The first fully hydrogen-powered passenger train service is now running in Germany

Authored by and submitted by Sariel007
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The first fully hydrogen-powered passenger train service is now up and running. Coradia iLint trains built by Alstom are running on the line in Lower Saxony, Germany. The only emissions are steam and condensed water, and Alstom notes that the train operates with a low level of noise.

Five of the trains started running this week. Another nine will be added in the coming months to replace 15 diesel trains on the regional route. Alstom says the Coradia iLint has a range of 1,000 kilometers, meaning that it can run all day on the line using a single tank of hydrogen. A hydrogen filling station has been set up on the route between Cuxhaven, Bremerhaven, Bremervörde and Buxtehude.

Alstom, which started testing the trains in 2018, has agreements for Coradia iLint in other locales, including for 27 trains in the Frankfurt metropolitan area. The two other contracts are for regions in Italy and France.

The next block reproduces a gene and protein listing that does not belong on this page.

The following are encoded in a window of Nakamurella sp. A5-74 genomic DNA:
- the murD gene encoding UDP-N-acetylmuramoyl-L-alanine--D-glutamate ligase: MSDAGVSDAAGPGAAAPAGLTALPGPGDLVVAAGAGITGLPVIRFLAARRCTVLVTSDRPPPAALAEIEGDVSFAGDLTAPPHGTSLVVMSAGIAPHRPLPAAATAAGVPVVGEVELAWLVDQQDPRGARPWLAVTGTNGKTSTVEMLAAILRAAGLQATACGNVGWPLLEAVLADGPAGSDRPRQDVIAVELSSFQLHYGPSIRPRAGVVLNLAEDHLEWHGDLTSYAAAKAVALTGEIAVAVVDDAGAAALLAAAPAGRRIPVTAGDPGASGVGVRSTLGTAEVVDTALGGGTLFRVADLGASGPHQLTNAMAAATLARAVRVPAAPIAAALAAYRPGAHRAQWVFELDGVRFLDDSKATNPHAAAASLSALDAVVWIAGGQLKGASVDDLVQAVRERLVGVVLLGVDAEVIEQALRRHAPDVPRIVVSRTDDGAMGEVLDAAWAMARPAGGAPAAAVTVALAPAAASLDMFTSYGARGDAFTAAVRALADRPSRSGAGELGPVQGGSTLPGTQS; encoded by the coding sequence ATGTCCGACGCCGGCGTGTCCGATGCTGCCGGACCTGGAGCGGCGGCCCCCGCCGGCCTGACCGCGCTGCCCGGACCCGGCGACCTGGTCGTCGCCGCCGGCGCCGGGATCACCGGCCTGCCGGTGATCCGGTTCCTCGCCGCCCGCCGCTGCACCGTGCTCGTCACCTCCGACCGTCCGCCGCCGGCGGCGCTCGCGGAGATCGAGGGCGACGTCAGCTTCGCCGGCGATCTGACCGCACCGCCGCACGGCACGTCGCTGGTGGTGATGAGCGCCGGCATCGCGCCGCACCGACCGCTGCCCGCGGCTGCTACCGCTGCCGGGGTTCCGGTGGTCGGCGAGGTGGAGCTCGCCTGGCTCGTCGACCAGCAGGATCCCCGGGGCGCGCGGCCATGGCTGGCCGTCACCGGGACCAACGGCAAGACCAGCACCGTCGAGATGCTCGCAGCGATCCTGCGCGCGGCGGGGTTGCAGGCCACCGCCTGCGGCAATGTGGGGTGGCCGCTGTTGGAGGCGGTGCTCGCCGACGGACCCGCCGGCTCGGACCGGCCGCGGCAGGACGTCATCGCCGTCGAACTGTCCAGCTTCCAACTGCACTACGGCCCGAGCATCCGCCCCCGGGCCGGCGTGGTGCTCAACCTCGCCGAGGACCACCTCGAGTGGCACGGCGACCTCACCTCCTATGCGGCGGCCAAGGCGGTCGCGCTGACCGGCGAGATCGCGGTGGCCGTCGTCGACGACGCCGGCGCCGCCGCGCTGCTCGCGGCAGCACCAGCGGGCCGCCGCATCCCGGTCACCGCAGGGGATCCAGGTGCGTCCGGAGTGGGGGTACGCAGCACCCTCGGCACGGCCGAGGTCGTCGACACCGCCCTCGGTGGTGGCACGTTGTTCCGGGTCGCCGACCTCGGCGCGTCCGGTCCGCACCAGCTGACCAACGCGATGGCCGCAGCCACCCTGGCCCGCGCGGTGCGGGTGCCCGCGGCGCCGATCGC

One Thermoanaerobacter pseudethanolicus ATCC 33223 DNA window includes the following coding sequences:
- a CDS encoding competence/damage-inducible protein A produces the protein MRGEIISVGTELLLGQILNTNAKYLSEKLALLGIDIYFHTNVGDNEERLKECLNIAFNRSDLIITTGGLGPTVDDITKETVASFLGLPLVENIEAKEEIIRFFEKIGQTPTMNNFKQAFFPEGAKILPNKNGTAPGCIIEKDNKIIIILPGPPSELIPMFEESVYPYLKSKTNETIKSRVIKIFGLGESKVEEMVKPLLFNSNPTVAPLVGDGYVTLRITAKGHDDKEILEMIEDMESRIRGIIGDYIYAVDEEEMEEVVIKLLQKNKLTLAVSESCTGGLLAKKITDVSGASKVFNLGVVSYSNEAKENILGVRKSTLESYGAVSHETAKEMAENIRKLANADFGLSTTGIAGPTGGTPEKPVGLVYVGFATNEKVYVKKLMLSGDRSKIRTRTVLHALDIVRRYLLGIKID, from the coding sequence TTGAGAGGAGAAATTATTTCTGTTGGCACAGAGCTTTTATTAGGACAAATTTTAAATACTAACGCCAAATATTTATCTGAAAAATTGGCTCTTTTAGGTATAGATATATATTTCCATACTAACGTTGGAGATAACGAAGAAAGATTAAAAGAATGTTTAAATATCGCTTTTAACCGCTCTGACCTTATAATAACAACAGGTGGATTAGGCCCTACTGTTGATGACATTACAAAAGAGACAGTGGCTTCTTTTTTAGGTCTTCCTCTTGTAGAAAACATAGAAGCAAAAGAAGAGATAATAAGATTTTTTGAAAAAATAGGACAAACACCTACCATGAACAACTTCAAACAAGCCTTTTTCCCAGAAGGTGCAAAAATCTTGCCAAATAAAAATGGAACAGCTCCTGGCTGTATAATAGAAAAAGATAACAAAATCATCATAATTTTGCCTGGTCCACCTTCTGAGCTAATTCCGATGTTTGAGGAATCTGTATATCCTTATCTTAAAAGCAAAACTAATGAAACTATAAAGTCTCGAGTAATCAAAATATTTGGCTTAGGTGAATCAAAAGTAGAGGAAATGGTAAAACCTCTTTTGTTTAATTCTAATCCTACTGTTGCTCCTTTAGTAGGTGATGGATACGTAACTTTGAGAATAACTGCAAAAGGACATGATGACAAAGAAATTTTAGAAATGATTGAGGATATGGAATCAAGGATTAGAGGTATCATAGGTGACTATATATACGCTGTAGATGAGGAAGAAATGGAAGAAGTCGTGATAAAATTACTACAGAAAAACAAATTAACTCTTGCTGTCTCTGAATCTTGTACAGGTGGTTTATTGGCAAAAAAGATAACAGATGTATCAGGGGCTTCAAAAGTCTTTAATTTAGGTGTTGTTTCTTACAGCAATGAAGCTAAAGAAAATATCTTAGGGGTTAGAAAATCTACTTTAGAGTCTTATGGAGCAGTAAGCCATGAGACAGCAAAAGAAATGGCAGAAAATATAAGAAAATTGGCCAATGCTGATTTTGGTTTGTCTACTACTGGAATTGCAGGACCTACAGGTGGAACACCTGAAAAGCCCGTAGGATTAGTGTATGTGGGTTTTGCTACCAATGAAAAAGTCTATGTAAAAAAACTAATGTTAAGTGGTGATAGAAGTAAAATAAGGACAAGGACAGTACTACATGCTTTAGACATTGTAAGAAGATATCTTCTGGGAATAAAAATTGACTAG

Odd_Analyst_8905 on September 5th, 2022 at 16:37 UTC »

I am not underestimating the value of quieter trains. That’s a serious change in someone’s life.

Malor on September 5th, 2022 at 16:29 UTC »

The source of the hydrogen matters. Splitting it from water doesn't generate pollution itself, but it takes a lot of power to do that. If the power isn't renewable, then enough power is lost between the split and recombine that it could potentially be better to just burn diesel at the point of consumption.

If the hydrogen is taken from natural gas or an oil or fracking well, then you've got the associated CO2 emissions, but you're at least making those emissions more efficient, extracting more energy from the same amount of pollution.

If they split hydrogen using solar, wind, or hydro power, then there's no associated pollution, but it's usually less efficient than generating the power and using the electricity directly. The whole split/recombine process of hydrogen loses a ton of power. Transmission through powerlines delivers a lot more of the original generated energy.

However..... stored hydrogen energy can be used anywhere, like a less dense form of gasoline, so it would probably be pretty useful in places like the US, where most rail is not electrified.

darmabum on September 5th, 2022 at 14:40 UTC »

“condensed water”

Sounds like really thick water that comes in a tin can